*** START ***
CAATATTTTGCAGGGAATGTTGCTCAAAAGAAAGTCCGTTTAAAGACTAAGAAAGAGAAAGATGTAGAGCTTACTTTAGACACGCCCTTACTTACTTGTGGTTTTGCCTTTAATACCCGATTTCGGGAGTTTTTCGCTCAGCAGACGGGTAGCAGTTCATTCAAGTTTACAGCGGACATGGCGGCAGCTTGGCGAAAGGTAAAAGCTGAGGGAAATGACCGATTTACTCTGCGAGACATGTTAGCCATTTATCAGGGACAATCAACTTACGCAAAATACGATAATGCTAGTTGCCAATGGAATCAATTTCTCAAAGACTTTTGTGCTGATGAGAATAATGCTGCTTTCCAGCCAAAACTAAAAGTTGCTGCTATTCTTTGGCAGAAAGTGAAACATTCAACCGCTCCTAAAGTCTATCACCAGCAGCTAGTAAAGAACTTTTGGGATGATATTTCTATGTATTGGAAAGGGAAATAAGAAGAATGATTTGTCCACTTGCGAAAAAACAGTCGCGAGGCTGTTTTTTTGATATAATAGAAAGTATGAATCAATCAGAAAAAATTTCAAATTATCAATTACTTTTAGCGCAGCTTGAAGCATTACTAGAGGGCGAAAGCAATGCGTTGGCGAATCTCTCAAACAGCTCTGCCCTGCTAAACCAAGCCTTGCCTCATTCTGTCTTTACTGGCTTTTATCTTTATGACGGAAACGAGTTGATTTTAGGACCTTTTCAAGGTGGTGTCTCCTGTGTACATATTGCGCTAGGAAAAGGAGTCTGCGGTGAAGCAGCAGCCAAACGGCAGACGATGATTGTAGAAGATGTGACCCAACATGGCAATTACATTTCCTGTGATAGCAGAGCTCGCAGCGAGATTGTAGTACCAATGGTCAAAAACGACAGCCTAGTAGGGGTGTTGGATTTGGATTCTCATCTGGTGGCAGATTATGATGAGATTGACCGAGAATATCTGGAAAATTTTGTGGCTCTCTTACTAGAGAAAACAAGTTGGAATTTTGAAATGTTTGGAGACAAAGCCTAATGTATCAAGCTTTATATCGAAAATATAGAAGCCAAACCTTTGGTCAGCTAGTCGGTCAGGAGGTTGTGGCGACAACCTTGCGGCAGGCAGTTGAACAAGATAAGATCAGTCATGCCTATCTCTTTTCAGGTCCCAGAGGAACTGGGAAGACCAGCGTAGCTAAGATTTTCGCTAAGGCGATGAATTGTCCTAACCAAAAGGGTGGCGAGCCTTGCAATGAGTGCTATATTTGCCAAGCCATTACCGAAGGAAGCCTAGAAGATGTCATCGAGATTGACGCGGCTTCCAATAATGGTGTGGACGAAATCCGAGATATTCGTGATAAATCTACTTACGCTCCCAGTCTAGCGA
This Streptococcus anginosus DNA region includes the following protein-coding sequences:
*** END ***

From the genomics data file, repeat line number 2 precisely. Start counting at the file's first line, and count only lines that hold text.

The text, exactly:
This Streptococcus anginosus DNA region includes the following protein-coding sequences: